It was the job I wanted. The job I had worked really hard to get. The job that – almost immediately – I didn’t think I wanted to keep.
My two-week orientation was in NYC, and I was away from home and in full freak-out mode by the second day. The way this company ran its restaurants didn’t make sense to me. I found no organization or sense in its systems. The whole situation was a total culture shock, and my brain began to race with the names of people I could call about a different job.
Luckily, one very insightful chef (who was also going through orientation) managed to talk me off the ledge. He reminded me of few things about starting a new job that I was too blind to see at the time:
1. You’re initially going to be outside of your comfort zone, but you’ll find your way back.
2. You’ll eventually begin to shape the environment where you work into something more recognizable and better-suited to your working style.
His advice may have been simple, but it stuck and so did I. Yes, it took some time to find my groove, but needless to say, I’m so glad I stayed. Through this position, I traveled, I lived in different cities, I opened new restaurants, and I worked to create a job that I loved. Rather than love at first sight, this love grew with hard work, open communication with my boss, and a vision of where this position could take me.
Since becoming a recruiter, I’ve passed this chef’s advice along to other folks in the restaurant biz. One in particular was social media manager I placed at a Minneapolis restaurant. A month after he started, I made my usual call to see how things were going. I learned that neither he nor his employer were convinced they had a good fit. The candidate felt he was spinning his wheels, didn’t have much guidance, and that his head was admittedly not in the game.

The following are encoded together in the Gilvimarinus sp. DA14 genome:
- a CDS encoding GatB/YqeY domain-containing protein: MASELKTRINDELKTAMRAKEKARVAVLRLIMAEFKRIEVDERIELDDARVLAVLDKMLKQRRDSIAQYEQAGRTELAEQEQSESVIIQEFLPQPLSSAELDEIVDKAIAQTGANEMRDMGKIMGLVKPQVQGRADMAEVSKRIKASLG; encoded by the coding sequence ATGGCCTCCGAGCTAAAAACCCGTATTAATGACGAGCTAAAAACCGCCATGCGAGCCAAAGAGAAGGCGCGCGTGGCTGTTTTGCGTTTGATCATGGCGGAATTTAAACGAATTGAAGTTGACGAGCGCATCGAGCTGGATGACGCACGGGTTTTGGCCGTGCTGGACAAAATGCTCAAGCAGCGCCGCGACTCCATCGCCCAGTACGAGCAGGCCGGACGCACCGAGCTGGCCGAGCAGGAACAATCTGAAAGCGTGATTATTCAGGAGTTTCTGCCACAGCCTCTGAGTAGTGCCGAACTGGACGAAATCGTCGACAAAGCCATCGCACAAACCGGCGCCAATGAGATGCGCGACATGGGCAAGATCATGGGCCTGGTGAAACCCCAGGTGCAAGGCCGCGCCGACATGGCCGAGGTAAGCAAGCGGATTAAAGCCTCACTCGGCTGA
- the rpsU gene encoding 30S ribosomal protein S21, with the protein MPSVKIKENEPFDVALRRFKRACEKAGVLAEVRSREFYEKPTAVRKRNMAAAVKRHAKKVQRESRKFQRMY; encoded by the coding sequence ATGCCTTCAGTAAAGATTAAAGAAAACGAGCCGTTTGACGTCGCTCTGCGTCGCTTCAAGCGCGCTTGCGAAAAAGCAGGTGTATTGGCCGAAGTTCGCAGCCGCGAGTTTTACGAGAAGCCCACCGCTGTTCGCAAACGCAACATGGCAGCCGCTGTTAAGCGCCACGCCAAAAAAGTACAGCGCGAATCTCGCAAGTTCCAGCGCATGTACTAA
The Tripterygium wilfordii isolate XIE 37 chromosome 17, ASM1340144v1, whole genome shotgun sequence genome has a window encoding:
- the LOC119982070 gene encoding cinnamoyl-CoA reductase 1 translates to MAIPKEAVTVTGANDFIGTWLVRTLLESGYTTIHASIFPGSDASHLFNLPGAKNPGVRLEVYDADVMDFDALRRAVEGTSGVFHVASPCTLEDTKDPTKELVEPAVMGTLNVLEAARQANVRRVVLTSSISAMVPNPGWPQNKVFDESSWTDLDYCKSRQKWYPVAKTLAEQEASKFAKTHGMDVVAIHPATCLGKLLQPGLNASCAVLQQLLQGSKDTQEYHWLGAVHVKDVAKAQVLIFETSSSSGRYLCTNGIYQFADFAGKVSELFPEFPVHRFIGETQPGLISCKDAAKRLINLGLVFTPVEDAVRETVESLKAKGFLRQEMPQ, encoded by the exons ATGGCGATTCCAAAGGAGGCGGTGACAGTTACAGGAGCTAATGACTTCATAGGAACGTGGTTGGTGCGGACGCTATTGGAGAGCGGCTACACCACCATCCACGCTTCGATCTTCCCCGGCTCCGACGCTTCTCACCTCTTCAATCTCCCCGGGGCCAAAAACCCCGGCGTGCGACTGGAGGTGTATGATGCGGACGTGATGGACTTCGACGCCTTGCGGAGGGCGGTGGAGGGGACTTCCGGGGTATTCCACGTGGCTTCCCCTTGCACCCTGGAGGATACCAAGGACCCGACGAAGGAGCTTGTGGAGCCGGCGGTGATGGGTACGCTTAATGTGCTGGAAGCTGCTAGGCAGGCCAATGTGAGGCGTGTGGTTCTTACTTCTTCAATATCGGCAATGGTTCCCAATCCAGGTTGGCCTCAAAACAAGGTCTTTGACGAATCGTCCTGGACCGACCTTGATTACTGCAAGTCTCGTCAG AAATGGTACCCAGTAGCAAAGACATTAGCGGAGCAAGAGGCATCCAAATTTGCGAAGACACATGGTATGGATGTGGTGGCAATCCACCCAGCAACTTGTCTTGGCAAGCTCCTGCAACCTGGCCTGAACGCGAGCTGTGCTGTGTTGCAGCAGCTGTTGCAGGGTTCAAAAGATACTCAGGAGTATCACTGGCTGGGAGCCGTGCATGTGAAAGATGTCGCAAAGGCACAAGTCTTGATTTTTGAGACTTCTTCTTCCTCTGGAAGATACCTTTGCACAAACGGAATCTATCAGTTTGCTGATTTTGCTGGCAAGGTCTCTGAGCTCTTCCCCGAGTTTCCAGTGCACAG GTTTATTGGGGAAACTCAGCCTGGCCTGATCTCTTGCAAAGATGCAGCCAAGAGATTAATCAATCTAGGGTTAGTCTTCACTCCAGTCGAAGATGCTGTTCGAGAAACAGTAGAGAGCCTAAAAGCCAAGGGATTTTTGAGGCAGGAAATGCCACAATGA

Once upon a time, I probably would have told him to jump ship. But now, as a recruiter with similar experience to draw from, I took another route: I advised him to chart a new course with his position, one that involved open and regular communication with his boss and his co-workers, a renewed focus on what he hoped to achieve, and a little patience.
He somewhat reluctantly decided to follow my advice. Flash forward six months and – you guessed it – everyone’s happy. Weekly meetings with his supervisor, collaboration with his colleagues, and a willingness to plug away at social media efforts had paid off. His work eventually helped to double private event sales and tripled the restaurant’s New Year’s Eve party attendance from the previous year. He wouldn’t have enjoyed the fruits of his labors had he left after 30 days into his position. Now, he’s doing what he loves, for a company he likes, and he’s good at it.
So, stick it out. If you’re second-guessing your decision to accept a position, make sure to give it the time it deserves before you up and leave. It’s normal to feel uncomfortable when you start a new job. Everything’s turned upside down, and change is just plain hard. But the whole point of starting something new is to learn from new responsibilities, new structure, and new people.
It’s a lot harder to do this alone. Reach out to your recruiter, a mentor, or someone you trust for advice. Navigate these waters with a little help, and trust me when I say the journey is worth it.
Feel free to connect with me for advice. Yes, from time to time, people end up in positions or with companies that just don’t click. But – while I’ve worked with people who have regretted their decision to jump ship early on, I’ve never worked with someone who wasn’t happy they decided to stay the course. Good luck!
Kelly Lange, Recruiter